I can’t see myself following the “blogging futures” thing all that closely. As I suggested before the free-for-all, prompt-driven format might be a bit too messy and disorganized for my brain. Maybe if such open chains were producing an RSS feed somewhere that made them easier to follow?

Reading through Brendan Schlagel’s call for megastructures, I can’t even see where CJ Eller’s “open blogchain” format fits in. It’s not really a Chain, which Schlagel and I both seem to think should be “a straightforward back and forth exchange”. Nor is it a Mesh, which he argues still should have an “alternating / round-robin style”. I suppose it could be considered a Fractal?

I do think it’s helpful, as Schlagel does, to bring up the old-fashioned group blog as a point of reference here, as the blogchain in a sense is a topic-specific group blog distributed between or among different blog sites. (Personally, I don’t see a real need for the Chain/Mesh distinction. Rather, I think as long as the method deployed is an alternating or round-robin format, we can still consider it a blogchain.) In thinking about these “megastructures”, Schlagel draws himself back to the central and perennial question of “just what is a blog in the first place”.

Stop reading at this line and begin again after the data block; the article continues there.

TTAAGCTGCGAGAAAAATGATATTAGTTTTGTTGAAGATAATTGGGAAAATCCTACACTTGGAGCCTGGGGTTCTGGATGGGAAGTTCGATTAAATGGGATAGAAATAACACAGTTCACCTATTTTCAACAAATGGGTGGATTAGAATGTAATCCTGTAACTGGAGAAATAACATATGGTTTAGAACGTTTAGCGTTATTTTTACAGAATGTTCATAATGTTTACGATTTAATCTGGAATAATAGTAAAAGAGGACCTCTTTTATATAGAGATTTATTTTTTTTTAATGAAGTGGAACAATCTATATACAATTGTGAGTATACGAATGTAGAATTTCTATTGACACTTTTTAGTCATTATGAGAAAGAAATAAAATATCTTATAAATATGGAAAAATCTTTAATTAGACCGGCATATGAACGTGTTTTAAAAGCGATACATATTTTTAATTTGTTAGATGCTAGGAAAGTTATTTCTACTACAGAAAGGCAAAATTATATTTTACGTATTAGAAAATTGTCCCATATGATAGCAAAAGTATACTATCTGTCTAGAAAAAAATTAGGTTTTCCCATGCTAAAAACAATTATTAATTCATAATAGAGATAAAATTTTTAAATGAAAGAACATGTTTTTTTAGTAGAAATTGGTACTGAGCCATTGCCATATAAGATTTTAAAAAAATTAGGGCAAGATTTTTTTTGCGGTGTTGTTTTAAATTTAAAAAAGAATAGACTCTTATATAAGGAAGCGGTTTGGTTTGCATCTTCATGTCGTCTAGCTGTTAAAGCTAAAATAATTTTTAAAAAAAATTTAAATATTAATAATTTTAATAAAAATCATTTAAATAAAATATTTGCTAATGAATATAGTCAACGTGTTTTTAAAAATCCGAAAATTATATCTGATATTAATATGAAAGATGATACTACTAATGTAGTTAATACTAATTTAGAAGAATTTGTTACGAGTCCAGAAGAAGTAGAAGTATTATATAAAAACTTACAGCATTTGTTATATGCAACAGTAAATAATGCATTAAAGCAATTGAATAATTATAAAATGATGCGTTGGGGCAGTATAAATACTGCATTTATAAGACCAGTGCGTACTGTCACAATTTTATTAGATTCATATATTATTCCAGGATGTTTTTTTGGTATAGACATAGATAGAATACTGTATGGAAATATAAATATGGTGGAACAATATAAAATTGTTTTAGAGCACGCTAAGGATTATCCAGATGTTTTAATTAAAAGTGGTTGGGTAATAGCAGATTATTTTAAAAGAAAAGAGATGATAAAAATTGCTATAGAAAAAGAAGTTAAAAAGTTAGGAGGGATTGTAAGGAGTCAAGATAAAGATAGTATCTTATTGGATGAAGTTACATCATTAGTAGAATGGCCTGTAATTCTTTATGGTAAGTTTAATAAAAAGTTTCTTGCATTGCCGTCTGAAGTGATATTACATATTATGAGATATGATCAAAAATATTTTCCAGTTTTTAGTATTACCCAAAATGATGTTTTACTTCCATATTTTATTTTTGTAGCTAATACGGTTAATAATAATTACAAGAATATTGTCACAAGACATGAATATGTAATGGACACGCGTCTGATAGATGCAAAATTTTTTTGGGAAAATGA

Schlagel identifies a blog not just by its reverse chronological nature but by some things being talked about a lot lately in the wake of the Lambert and Warzel gripes about the death of paid, professional blogging.

But we can also identify blogging by something less tangible, more of a stance or ethos for written exploration. I tend to think of blogging as “thinking out loud”, a combination of personal essay, journaling, brainstorming and public memo.

This shared ethos, as Schlagel puts it, has been part of blogging from the beginning, but the rise of VC-backed blogmills where blog posts were professional product rather than personal process kind of derailed it.

In the end, this “thinking out loud” aspect of blogging is part of what makes blogging into something else, too: what John Johnston calls a “remembrance engine”—something somewhat akin to the commonplace book, except that through the magic of the hyperlink, all our remembrances (or, well, okay, some subset of them, as we choose) become intertwined.

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